Fighting the Pain: My new column for Discover

Pain is a paradox. It feels like the most real, objective experience we can have, and yet it can be weirdly malleable. It’s better to think of pain, like memory or vision, not as a simple reflection of the world, but as a strategy we’ve evolved to stay alive. Thinking this way can help make sense of the awful experience of chronic pain, when this urgent signal refers to nothing except a brain caught in its own feedback loops. In my latest column for Discover, I take a look at the latest understanding of pain, and some promising research that uses these insights to search for a new, more rational pain-killer. Check it out.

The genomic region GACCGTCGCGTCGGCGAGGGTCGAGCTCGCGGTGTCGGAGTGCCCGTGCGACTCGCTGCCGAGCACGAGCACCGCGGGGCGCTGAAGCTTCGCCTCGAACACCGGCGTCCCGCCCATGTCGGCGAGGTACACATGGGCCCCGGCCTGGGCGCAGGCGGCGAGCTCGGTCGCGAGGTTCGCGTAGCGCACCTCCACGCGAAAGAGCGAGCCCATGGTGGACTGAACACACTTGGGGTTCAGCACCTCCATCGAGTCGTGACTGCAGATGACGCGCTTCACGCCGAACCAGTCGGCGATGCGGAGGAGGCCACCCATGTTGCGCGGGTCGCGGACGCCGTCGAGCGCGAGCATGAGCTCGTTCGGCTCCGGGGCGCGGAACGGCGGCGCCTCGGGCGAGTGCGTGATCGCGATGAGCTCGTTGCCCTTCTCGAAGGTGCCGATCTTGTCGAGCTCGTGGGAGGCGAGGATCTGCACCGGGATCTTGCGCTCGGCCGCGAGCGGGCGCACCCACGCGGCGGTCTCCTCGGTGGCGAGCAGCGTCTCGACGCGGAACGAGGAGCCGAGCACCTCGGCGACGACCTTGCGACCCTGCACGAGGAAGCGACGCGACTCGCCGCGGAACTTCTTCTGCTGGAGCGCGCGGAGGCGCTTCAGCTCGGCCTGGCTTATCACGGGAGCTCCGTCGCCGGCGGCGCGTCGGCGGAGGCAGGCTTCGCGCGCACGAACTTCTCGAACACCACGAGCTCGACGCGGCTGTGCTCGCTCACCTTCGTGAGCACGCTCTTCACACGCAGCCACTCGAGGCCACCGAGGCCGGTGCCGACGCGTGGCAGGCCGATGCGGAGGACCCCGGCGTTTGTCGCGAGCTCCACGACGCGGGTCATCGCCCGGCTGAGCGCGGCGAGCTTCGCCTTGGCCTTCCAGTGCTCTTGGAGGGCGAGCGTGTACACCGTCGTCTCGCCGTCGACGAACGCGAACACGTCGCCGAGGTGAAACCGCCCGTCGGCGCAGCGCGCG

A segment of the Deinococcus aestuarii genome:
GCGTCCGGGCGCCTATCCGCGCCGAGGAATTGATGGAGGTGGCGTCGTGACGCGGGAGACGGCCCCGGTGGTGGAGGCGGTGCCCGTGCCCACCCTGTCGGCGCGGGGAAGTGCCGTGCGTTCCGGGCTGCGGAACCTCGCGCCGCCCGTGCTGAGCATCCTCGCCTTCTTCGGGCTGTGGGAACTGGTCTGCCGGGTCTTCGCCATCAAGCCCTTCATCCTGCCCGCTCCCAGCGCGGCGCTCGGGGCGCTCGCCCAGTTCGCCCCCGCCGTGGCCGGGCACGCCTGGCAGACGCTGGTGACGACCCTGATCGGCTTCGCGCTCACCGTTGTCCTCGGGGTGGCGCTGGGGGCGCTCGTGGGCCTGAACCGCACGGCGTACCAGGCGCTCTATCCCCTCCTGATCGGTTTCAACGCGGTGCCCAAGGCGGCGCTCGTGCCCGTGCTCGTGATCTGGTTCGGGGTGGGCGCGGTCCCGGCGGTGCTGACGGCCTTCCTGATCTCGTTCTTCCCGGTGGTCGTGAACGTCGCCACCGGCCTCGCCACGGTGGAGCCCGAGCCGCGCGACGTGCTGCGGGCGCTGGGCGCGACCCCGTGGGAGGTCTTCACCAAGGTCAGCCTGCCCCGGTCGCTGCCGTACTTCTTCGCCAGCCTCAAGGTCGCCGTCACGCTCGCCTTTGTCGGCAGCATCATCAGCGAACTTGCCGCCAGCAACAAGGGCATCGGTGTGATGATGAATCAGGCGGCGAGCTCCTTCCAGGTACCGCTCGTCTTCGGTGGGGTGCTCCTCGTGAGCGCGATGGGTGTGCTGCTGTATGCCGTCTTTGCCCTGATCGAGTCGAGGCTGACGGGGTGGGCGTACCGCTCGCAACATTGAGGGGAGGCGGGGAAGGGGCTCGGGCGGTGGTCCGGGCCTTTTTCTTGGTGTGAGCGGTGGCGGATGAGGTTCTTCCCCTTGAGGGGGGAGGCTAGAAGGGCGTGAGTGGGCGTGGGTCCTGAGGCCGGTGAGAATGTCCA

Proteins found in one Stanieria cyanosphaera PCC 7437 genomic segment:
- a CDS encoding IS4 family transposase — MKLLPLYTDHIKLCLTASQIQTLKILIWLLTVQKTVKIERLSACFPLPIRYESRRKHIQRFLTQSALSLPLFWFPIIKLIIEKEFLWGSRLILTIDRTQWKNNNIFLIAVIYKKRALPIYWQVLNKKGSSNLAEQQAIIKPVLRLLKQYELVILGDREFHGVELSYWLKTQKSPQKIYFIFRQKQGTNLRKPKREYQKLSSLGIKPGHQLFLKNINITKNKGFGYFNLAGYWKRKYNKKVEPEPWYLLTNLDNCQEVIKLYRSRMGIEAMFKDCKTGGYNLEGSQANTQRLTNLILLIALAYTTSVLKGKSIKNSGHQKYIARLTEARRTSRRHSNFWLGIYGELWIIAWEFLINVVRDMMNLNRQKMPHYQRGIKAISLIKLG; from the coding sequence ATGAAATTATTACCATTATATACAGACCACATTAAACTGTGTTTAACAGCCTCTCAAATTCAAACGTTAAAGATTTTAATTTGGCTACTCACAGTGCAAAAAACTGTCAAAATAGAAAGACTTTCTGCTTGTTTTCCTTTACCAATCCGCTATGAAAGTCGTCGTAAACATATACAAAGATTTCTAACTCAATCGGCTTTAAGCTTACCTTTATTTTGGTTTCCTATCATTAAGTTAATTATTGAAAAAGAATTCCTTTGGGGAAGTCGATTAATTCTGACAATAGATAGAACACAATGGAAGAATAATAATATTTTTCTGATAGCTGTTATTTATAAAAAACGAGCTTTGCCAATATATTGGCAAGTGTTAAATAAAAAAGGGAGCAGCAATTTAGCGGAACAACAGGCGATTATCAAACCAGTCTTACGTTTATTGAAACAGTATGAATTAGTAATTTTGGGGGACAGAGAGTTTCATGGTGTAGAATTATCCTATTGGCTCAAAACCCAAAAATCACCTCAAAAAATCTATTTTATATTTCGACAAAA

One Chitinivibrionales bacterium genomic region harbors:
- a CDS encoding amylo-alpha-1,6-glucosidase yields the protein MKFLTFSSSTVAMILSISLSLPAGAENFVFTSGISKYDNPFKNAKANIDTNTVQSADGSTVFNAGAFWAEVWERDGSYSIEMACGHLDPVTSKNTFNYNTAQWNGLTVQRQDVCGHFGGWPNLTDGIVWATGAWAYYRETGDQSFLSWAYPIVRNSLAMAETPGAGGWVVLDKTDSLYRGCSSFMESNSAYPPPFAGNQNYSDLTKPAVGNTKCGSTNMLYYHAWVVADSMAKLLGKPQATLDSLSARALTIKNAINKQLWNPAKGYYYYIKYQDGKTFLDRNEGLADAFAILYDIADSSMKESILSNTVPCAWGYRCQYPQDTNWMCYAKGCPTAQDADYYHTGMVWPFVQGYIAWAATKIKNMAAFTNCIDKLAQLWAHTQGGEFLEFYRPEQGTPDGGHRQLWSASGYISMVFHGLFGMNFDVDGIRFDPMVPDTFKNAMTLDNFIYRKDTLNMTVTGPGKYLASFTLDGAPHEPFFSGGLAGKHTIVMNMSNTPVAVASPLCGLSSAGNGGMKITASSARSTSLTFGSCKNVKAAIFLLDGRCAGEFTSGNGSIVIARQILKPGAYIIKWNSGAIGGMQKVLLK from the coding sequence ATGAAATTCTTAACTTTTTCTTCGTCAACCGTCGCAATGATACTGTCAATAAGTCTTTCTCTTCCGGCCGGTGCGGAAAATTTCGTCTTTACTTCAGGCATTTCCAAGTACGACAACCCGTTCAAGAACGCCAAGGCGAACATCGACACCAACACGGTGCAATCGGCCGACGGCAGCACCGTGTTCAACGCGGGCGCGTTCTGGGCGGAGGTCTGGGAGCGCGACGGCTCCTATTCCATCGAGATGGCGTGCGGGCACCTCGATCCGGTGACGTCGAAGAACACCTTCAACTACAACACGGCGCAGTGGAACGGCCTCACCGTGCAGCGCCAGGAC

[Image: Boy With A Rooster by Adriano Cecioni, 1868. Photo from Kate Eliot/Flickr via Creative Commons License]

One thought on “Fighting the Pain: My new column for Discover

  1. Carl,

    Nice article on pain. I especially liked the distinction of pain and nocioception.

    “Pain” is a good way to illustrate the difference between sensory signals and perception. Pain is a perception, while, as you point out, nocioceptors transmit sensory signals (usually of tissue damage). The perception of pain occurs in the cerebral cortex. This provides a simple model of why you can feel pain (activation of the pain network in cortex) while there are no nocioceptors activated and you can have activity in nocioceptors without the perception of pain. While pain and nocioception are generally linked, they need not be.

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